Oh how very clever. However just a little bit scary. Of course I had no idea who was going to be bidding on my skirt. I couldn’t even be at the event so I was keen to know who bid and for how much the following morning.  £20, £50? Are you kidding? My friend Katy bid – after a proper fiesty bid-off with another mum – a stonking £300!

Pressure or what! This skirt had to be bloody good. Not only because Katy is my dear friend but it had to reflect the quality to match that price.

First things first. I took some measurements and drafted the skirt. No ready-made patterns going on this time. It had to fit good and proper.

I made a test skirt in a cheap fabric. Which incidentally she really loved too so I must finish that off… at some point!

We went fabric shopping together – perks of the job! – and came out with this beautiful Westwoodesque wool fabric and some beautiful two tone lining to match.

wool tartan and lining

One of the great things about pencil skirts is that they only take a metre of fabric. So you can afford a better quality of cloth. This gorgeous wool was from my favourite, A-One Fabrics. In the Goldhawk Road, of course!

I took my time with this skirt as is clear from the start! I made sure the pattern was centralised and so the front darts were incorporated symmetrically. I’ve learnt by experience and plenty of dogs’ dinners! The design follows through from the centre-front of the waist band too. If you don’t look too close!

pencil skirt front darts

I inserted a hand-picked, lapped zipper. I didn’t want any wonky machine stitching going on! And amazingly enough I got the overlap of the lap matching the fabric pattern on the other side too!

hand picked lapped zipper

Asides from attaching the lining to the vent – which always scares me but always works out somehow – I mitred the corner of the hemmed vents. So much neater and to be honest, the only way I’m ever going to do it from now on. I also hand made the inside button loop. I did this to stop the pull on the waistband which happens if you just rely on a hook and bar.

mitred corner and handmade button loop

And of course the icing on the cake was having the first ooobop label sewn in. I have made my own rule about only inserting one when the garment deserves it. And in this case I think it does!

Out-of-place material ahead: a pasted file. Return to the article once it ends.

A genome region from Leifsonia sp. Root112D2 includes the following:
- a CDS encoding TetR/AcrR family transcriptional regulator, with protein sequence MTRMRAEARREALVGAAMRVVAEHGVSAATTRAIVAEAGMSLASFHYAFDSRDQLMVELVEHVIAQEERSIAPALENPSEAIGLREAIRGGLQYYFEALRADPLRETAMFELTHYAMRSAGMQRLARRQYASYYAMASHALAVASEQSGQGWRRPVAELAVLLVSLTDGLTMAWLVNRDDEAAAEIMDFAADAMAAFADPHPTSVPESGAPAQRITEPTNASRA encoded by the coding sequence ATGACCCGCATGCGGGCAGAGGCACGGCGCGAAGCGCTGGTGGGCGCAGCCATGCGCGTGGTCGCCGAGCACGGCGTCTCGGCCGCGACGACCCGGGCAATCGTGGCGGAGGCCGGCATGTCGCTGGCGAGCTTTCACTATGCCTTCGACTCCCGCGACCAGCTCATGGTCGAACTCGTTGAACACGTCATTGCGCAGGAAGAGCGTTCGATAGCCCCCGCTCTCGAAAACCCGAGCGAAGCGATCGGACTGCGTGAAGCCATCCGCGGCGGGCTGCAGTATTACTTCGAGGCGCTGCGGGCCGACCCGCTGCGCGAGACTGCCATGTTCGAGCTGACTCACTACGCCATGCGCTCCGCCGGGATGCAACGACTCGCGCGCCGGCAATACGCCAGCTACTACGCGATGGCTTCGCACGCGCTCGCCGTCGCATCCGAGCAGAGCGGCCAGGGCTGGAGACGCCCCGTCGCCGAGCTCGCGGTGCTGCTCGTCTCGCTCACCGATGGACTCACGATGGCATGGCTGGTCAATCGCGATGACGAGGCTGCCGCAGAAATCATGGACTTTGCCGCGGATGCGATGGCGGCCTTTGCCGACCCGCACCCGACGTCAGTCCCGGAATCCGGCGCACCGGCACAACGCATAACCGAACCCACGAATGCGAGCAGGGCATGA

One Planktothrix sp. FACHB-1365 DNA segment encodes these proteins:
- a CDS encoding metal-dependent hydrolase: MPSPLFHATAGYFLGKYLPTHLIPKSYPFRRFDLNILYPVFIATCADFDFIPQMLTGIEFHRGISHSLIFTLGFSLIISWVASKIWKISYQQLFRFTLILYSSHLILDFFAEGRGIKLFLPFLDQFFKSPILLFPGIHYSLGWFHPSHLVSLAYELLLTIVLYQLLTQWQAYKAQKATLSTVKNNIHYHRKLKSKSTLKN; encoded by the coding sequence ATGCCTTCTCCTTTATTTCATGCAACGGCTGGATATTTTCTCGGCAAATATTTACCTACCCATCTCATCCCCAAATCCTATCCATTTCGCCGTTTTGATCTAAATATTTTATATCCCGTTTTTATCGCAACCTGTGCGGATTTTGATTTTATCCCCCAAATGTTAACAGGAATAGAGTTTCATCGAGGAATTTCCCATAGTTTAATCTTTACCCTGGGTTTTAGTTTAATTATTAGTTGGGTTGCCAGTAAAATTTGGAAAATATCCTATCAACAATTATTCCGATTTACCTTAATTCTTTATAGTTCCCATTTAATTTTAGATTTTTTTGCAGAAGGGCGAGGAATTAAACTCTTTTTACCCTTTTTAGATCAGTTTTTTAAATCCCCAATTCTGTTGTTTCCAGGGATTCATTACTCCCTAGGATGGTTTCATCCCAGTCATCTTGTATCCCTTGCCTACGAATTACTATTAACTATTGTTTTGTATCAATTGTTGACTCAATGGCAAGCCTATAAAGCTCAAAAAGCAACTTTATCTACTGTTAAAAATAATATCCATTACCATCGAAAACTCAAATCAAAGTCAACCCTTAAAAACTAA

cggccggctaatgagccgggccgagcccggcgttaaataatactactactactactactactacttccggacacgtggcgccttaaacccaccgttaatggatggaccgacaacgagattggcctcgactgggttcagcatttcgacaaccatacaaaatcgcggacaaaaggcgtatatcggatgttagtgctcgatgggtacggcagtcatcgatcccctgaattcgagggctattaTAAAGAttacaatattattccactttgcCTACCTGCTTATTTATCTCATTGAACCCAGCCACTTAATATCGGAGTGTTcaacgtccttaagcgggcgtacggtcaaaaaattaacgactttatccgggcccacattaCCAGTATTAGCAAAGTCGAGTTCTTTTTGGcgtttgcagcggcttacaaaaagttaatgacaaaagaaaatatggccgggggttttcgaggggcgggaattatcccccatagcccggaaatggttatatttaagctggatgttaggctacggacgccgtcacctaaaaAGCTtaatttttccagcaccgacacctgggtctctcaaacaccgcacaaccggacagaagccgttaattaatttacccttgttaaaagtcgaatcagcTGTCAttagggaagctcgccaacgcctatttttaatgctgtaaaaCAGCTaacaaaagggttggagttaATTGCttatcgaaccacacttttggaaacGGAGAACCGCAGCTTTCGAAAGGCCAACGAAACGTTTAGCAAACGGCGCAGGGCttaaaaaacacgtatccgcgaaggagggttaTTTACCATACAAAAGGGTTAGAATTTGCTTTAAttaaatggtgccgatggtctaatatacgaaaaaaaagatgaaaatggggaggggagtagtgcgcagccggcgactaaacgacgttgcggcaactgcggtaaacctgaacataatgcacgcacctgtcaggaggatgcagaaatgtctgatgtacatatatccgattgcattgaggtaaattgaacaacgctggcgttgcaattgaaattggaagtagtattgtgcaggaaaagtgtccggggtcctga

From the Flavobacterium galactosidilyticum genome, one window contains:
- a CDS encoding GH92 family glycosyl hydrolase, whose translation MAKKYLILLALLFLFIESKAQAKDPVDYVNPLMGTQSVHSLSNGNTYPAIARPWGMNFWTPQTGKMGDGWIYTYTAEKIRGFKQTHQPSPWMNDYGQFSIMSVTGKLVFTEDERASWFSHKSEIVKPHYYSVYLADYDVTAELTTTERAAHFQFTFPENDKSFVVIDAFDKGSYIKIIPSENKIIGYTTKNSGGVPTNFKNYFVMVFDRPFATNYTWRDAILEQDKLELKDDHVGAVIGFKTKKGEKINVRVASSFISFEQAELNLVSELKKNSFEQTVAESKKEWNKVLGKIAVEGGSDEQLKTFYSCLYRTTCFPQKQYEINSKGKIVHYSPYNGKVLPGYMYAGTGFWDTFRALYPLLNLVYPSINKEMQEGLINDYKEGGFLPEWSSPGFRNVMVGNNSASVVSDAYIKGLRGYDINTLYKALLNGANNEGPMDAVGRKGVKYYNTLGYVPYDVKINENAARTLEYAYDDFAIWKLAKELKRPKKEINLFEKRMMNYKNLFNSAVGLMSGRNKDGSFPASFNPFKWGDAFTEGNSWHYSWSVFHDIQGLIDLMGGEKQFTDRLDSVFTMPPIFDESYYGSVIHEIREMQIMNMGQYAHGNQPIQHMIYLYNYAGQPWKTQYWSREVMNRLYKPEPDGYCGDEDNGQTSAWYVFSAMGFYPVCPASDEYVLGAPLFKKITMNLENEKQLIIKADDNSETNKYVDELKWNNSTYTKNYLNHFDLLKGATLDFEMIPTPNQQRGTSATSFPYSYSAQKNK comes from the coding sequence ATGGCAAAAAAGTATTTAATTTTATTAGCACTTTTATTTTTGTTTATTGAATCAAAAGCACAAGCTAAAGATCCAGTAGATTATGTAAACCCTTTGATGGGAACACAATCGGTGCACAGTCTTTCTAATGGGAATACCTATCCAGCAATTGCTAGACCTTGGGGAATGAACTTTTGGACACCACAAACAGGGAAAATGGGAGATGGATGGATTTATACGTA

ooobop label in skirt

I hope soon to be sharing some photos of this skirt with the lucky winner wearing it. Mr ooobop is poised and ready with his camera!

Last of the summer shorts

gingham shorts

When I was a child, I remember that the end of the summer holidays was always marked with a change in the weather. Going back to school, following countless sunny days in the park, sporting a coat for the first time and being bemused by the blustery weather. Well something has gone awry this year but I am certainly not complaining. 29 degrees in September? That’ll do nicely!

I did have plans for something a little more exciting than a pair of shorts this weekend but who wants to be in when its so glorious outside? Not me! So a quick pair of shorts it was.

I have made these shorts before in a more wintry plaid, so I knew how quickly this pattern was to piece together. Just under 2 hours no less.

simplicity 2659

I have given myself a ban on fabric buying for a while. I have been so lucky to have inherited so much over the last year or so and I must start using it, or Mr. Ooobop! is going to have a meltdown! It is a little bit out of control to be honest. And to be fair, I haven’t scratched the surface with these shorts as a stash-busting project but hey, it all helps!

gingham shorts back view

On the subject of stash busting, I honestly think it’s the part of sewing that hurts my head the most. I keep the fabric because I like it (obvs) and I know that one day it will be perfect for a project. But that project might take years to materialise. And in that time the stash just gets taller! I don’t want to pick any old fabric for one of my makes. It has to be right!

I really think that this fabric is right for these shorts. It is a poly cotton mix (I think) but of the sturdy kind. So those interfaced cuffs on the legs are sturdy indeed! Pretty design too. Gingham, which is always good, with little embroidered daisies. Not so good to iron though. I tried with a hot-ish iron and it turned one of the daisies pink! I guess that’s the ‘poly’ bit in the mix!